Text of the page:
Agricultural systems in many parts of the world are under serious threat from both the effects of climate change and deafaunation. Increasing outbreaks of diseases such as Ebola are clearly linked to deafaunation.
According to solid research work, 320 terrestrial vertebrate have become extinct since 1500, with the pace of extinction vastly speeding up over the past 100 years. This is so serious that it is being called the world’s 6th major extinction. The causes are both climate change and defaunation. The effect on agriculture is clearly catastrophic especially in over-populated countries. But this whole problem has been overlooked in favor of spending more on fertilizers, pesticides and GMO crops, all of which provide temporary fixes.
In this program, professor of Biology Rodolfo Dirzo from Stanford University and Professor Gerardo Ceballos, from the Instituto de Ecologia, at the National Autonomous University of Mexico and Visiting professor at Stanford University, explain this issue.
Why is this called the world’s 6th mass extinction?
Pr. Dirzo: The main characteristic of this ongoing extinction is that, in this particular case, it is one factor that is the main driver of the process. In this case it is the humans – homo sapience. It is very much in contrast to what happened during previous extinctions, in which it was a natural phenomenon, a catastrophic phenomenon, such as a meteorite or something like that.
The problem that climate change is happening at the same time with defaunation, this a compounding effect, isn’t it?
Pr. Dirzo: Exactly! We, scientists used to think or used to analyze the factor of the animal life’s loss or extinction in general to be driven by the elements such as the destruction of habitats, on the one hand. Perhaps, that’s been the most well recognized factor of extinction. Second is the overexploitation of animals.
And then, you have things such as environmental pollution, contamination and then evasive species, and, lately, the climate change. But what we are trying to emphasize in our study is that we should move from the idea of just considering one factor at a time. Unfortunately, as we move forward, all of those factors are combining amongst themselves to create a much more dire situation.
But nature changes slowly. Changes have occurred in my lifetime, but we have somehow learnt how to get round them.
Pr. Dirzo: The service of the pollinators, the ecosystem services, that could be translated in economic terms, in about 10 percent of the total cost of food production in the world. Losing the pollinators would imply the reduction of the capacity of 75 percent of all crops to be pollinated, seasonal fruits and about 10 percent of the food production globally. In the case of animals that play a very important role as the controllers of agricultural pests, many pests are controlled by other animals. And so, losing those animals that operate as biological controllers also represents a dramatic impact on our food production system.
In the case of the US alone, for example, the loss of the animals which control pests in the agricultural system, that represents about $4.5 billion on an annual basis. So, that is really-really significant from the point of view of food production and from the point of view of economics as well.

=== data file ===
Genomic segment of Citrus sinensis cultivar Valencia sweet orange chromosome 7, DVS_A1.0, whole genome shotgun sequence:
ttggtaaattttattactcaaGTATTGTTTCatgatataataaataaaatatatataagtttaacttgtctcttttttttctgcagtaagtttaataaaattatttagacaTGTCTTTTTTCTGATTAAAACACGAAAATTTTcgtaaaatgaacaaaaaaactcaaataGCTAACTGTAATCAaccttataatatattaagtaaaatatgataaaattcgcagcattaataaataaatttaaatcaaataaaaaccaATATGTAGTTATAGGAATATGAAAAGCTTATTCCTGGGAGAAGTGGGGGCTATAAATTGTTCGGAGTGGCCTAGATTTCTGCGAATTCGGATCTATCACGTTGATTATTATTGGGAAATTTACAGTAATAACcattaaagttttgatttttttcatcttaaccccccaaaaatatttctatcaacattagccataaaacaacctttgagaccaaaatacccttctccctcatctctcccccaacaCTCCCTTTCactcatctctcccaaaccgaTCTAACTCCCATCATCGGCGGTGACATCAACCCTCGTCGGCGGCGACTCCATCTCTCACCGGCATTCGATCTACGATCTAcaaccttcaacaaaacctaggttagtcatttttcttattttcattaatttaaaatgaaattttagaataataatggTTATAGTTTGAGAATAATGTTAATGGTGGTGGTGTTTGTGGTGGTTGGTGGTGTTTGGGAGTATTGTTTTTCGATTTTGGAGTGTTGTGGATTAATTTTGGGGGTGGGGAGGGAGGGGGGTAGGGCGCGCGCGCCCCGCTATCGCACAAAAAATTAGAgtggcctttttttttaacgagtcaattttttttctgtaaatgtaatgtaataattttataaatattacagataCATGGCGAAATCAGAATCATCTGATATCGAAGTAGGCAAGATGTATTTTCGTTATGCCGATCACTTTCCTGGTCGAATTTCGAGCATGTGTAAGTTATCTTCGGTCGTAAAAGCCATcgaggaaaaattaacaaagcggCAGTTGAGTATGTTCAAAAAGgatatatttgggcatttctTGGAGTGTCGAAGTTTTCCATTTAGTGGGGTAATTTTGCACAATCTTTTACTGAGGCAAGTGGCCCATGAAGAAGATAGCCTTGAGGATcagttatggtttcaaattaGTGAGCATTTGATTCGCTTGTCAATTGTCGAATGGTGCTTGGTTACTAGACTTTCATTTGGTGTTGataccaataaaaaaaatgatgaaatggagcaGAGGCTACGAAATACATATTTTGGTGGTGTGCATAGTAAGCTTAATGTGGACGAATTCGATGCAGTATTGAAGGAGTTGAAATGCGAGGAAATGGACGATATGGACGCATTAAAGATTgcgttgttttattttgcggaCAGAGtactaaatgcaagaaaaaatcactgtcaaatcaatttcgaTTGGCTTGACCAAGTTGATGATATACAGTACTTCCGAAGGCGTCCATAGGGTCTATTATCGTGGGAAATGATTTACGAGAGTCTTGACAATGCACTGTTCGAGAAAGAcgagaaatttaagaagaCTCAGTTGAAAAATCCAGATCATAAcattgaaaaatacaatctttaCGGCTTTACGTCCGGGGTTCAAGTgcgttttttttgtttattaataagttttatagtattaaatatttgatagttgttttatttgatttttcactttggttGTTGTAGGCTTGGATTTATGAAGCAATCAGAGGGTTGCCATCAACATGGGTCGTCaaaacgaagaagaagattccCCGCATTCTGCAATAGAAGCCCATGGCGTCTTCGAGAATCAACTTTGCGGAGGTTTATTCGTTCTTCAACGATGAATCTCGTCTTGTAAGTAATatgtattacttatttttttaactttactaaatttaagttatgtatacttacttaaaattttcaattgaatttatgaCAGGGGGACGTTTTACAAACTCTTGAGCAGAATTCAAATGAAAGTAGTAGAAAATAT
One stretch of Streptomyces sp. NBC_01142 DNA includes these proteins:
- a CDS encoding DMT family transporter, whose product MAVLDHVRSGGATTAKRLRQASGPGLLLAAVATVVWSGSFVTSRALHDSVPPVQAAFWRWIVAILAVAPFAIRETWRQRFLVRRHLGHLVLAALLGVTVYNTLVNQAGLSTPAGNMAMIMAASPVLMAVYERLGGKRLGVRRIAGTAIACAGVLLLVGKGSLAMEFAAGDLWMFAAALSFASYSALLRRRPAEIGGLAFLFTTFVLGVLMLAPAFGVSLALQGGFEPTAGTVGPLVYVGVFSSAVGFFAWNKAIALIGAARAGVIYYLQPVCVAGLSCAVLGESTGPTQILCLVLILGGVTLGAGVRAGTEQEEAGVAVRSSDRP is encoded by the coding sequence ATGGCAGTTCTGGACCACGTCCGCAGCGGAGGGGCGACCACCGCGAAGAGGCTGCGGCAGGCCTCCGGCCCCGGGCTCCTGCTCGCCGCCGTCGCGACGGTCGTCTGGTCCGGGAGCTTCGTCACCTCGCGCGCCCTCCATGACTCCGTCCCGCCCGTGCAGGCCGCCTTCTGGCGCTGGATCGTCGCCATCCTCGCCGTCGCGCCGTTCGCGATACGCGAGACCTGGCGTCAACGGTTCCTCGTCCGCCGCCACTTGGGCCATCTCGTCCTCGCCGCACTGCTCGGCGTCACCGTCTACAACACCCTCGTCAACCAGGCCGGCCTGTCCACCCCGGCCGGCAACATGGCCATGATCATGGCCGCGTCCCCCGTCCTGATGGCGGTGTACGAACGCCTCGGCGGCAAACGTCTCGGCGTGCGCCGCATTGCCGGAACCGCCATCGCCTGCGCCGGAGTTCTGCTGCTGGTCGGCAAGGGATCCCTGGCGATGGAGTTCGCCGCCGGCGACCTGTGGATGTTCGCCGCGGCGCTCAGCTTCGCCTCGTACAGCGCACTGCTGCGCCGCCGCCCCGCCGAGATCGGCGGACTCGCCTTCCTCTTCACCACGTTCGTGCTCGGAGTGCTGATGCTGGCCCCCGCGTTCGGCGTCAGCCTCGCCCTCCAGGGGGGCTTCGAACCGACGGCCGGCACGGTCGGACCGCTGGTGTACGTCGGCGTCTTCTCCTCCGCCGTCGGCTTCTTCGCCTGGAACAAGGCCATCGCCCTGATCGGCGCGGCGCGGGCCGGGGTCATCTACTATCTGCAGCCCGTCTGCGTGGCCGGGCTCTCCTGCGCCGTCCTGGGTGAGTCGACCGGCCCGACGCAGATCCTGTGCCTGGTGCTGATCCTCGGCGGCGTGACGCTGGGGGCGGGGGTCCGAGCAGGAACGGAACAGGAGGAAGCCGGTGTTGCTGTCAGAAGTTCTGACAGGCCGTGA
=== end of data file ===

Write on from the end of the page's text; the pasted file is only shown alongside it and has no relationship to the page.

And this could happen in our lifetime?
Pr. Ceballos: So far, it seems to be gradual and we are used to that. It is a gradual loss of the species and the environmental services have been able to cope with it. But now we are really reaching a tipping point. In our lifetime there could be a huge collapse.
Let me give you an example for our audience. You have a wall out of bricks. If we have been taking the bricks out of that wall, that wall starts functioning less properly. There is wind or noise, or whatever, but the wall is still there. But then, we are reaching a point when we want to take out another brick (another species out of a set of species), then we have a possibility of whole wall collapsing. This is what is happening with nature. Unless we change dramatically the ways we do business on earth, there is a real possibility of a global collapse between 2040-2050, or even earlier.
So, we are really facing, what we think is the strongest and the hardest, the most threatening problem that the humanity has faced since it emerged. That is the urgent message that we need to act now, because there is no time to teach the children about this.
Pr. Dirzo: The combination of the different drivers of environmental change that we have discussed, unfortunately, as we said, they are operating now in synergy. They are reinforcing themselves. And that has led us to collectively come to the conclusion that we are really taking about just a few decades. A common consensus is that by the 2050’es the situation might come to a point in which you remove the last brick, the last rivet of a structure and that can actually cause the collapse.
And of course, we know that the planet has experienced those kinds of situations in the past. We do know that that is a real ecological phenomenon. It is called a paradigm shift, it is called a paradigm change in ecological conditions. When the dinosaurs went extinct, after that the world did not disappear as a whole, but the world was modified in such a way that life had to be in a very different way.